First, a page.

They’ll get it all wrong – pretty quickly, here, 

from what I learn of tavern-talk and gossip; 

they say I told the sea that it must stop 

inching up shingle to my throne’s four legs. 

That was my point. I did, and it did not. 


Imagine setting up a throne on shingle 

to prove the king’s a man like other men, 

the waste of time spent ordering the grey 

dead waters to obey my windswept voice. 

It was a flat grey light in which I sat, 

the sea curdling a small way out, then running 

free at its last breath up the sliding pebbles, 

gasping and falling back but always rising, 

rising until it splashed my sandalled feet 

and I’d had it with telling it to stop,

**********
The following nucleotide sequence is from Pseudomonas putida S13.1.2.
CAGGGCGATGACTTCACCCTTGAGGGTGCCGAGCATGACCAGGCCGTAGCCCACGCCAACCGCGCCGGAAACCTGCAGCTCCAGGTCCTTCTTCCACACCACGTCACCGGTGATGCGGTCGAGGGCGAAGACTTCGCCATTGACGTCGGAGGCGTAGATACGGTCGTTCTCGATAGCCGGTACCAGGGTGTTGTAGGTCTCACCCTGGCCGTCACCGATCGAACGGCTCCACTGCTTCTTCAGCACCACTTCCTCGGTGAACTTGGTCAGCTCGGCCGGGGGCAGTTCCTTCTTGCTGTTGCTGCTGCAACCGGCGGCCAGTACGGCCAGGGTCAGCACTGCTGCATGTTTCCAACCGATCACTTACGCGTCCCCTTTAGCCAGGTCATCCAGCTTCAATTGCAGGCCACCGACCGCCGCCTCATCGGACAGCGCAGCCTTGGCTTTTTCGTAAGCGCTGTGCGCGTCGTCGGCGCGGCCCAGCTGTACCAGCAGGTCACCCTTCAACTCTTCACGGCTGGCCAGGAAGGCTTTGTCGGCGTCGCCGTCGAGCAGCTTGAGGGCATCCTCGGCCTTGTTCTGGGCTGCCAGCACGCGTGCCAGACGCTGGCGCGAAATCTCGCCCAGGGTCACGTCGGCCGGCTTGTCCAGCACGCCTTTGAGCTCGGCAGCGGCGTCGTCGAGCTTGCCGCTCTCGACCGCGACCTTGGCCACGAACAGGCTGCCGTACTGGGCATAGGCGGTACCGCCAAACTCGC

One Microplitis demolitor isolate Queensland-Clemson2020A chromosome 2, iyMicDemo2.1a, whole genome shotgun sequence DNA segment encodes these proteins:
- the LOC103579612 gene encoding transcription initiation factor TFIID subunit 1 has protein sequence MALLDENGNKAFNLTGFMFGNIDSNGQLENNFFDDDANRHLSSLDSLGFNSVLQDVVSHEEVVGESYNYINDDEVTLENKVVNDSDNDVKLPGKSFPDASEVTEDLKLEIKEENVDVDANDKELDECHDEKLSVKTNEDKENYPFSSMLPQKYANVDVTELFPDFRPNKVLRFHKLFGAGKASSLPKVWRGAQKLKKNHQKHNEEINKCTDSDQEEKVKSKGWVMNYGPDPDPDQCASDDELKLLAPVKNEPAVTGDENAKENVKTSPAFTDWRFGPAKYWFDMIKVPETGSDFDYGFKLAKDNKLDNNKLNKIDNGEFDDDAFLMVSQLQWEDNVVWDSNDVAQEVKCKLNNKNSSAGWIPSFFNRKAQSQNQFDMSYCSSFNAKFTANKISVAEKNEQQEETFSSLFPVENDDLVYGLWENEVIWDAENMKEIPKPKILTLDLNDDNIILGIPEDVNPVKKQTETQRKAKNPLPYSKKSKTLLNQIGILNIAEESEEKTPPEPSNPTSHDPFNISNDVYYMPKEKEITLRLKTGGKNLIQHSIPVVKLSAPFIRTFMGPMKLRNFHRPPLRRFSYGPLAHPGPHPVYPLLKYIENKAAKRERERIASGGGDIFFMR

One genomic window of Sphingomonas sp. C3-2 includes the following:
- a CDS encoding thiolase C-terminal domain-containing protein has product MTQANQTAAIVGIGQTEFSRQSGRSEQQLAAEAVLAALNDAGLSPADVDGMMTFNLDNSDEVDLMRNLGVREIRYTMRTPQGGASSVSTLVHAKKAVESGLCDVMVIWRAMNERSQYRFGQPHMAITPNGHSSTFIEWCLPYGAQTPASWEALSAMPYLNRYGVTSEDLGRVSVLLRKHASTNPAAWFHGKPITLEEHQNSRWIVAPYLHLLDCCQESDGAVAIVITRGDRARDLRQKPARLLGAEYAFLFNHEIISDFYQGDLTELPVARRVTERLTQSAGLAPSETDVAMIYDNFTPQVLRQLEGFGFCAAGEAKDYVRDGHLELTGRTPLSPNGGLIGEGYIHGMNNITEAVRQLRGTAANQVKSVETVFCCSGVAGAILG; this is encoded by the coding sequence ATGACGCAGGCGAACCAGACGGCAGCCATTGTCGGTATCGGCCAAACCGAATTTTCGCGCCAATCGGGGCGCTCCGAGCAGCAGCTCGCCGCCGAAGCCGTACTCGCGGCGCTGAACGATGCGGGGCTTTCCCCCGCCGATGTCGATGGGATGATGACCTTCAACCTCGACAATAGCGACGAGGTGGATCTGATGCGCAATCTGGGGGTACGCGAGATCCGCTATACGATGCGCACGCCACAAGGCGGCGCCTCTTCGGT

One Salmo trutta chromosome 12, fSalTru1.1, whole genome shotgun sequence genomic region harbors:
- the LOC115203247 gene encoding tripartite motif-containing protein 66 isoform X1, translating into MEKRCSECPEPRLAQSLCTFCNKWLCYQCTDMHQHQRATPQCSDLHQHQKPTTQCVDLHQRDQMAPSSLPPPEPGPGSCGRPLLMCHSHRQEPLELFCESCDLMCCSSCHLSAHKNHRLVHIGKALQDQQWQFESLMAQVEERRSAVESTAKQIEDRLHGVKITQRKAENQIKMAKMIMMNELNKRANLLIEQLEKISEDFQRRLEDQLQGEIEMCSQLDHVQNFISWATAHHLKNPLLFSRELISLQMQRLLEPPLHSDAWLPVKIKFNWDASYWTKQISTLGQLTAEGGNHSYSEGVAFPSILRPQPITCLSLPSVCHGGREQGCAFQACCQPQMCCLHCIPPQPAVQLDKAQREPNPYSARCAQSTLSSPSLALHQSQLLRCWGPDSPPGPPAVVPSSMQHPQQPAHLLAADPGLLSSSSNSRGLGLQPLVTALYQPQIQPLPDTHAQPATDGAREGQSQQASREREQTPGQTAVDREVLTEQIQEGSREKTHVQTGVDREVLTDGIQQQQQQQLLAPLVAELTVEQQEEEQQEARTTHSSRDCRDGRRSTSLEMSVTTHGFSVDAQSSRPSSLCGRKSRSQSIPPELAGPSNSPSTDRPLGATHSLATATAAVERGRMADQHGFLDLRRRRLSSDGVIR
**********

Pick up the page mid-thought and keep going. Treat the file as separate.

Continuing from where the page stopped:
shaking my sceptre, telling it again. 


I got up, gathered in my robe and left. 

The disappointed flatterers didn’t follow, 

not straight away. The servants brought the throne. 

No, being king confers no special powers. 

And yet one wonders. Yes, of course, one wonders. 

from Small Hours (Faber, 2010), © Lachlan MacKinnon 2010, used by permission of the author and publisher, Faber & Faber Ltd.

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